Sweltering heat is something most Texans are prepared for as the sweaty summer months get underway.
Still, as the first heat wave of the year hits the Lone Star State, concerns about the extreme weather are mounting. Chief among them are worries about the and whether the infrastructure will be able to handle record power usage as temperatures soar.
“I’m very worried about the grid because they haven’t done anything, so let’s see what happens this year,” said Aida Pita of Katy, Texas.
ERCOT, or the Electric Reliability Council of Texas, says the heat wave will cause surges in power demand as people turn the dials on air conditioning. The state’s grid operator even expects to set new records in electricity demand, beating last year’s July .
Peak use is expected to reach more than 81,000 megawatts next week, but ERCOT believes it has enough capacity in the grid to meet the demands.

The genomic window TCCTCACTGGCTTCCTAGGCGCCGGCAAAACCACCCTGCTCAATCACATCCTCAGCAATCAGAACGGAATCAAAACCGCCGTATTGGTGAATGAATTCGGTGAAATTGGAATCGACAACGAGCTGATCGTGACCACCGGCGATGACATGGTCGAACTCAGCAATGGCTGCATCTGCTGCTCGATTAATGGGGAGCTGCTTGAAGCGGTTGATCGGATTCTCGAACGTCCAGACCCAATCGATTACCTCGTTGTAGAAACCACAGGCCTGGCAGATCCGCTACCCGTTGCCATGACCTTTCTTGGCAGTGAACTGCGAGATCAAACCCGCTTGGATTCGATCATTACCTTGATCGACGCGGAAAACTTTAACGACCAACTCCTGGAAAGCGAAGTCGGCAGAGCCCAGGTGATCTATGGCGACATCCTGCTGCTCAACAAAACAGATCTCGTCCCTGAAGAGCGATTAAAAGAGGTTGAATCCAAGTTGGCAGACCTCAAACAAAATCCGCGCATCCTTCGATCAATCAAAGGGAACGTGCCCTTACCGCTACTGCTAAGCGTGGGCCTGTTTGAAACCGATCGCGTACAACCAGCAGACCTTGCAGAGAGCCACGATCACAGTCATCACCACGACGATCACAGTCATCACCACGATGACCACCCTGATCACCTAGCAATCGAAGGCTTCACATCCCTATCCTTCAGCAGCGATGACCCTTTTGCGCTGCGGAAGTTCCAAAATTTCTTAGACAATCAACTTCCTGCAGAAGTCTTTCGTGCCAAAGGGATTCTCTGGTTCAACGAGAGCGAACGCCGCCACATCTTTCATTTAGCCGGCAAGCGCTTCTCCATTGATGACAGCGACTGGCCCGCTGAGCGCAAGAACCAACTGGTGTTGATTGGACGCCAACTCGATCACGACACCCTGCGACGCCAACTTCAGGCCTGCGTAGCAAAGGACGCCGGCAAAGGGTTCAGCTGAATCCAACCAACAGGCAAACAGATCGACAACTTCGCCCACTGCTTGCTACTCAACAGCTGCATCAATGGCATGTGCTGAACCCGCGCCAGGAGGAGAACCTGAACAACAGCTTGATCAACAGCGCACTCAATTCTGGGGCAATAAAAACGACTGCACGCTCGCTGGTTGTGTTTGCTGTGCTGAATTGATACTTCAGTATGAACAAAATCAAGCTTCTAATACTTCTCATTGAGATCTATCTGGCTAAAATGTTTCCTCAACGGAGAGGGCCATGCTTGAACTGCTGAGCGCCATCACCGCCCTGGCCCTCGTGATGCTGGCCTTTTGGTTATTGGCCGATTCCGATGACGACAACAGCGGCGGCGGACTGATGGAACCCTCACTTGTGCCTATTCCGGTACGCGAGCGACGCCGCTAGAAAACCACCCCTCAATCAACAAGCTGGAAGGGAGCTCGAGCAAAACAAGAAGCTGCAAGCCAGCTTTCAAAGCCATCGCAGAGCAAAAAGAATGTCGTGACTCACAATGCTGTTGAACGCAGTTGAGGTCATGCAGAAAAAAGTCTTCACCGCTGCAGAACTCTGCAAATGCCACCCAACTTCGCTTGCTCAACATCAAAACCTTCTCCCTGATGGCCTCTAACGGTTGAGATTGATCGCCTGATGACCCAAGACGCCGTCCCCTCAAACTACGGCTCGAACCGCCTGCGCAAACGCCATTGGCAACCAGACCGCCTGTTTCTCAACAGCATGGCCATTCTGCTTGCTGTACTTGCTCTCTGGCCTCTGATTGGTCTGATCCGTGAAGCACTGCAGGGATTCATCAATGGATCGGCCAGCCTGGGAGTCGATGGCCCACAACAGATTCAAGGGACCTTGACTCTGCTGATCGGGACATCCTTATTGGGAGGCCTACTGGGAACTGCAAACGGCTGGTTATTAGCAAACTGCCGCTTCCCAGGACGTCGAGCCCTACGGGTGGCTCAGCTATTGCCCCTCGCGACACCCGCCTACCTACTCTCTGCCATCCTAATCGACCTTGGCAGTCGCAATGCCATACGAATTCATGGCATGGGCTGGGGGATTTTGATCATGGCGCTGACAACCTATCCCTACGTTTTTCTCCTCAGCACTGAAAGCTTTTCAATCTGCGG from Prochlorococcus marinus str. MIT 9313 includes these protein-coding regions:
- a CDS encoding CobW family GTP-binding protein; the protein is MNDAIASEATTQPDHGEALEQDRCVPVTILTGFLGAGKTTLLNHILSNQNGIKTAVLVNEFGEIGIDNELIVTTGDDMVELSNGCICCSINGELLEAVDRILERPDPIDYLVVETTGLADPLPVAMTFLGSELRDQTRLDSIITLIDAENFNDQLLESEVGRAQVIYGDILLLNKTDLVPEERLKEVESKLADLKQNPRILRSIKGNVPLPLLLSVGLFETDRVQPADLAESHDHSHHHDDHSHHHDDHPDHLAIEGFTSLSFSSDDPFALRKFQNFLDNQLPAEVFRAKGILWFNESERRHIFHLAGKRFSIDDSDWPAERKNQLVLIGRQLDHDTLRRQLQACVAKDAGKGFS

But what’s still fresh in Texans’ minds is February of 2021, when the opposite end of the extreme weather spectrum left millions without electricity, water and heat for days on end as a deadly winter storm whipped across the state.
“The reality is that people who live in these marginal, vulnerable communities … they find themselves in a constant state of need and recovery facing these shocks and these stresses,” Houston Mayor Sylvester Turner said.
But it’s not just vulnerable people who are at risk for serious illness as a result of these extremely hot conditions.
Experts say millions of Texas residents will struggle through the scorching in the coming days, and staying cool means staying safe.
Porfirio Villarreal, public information officer at the Houston Health Department, said the department keeps tabs on the heat’s effect on the population.
“Usually, we see anywhere from six to eight people a year that suffer heat stroke and die,” said Villarreal.
Those who have to be in the sun are trying to take precautions.
“It’s important because we could drop dead any second, we could get a heat stroke. It’s hot here, especially in Texas,” said Felix Dominguez, an employee at Olympian Landscaping.
The state is already burning up, and it’s not even technically summer yet.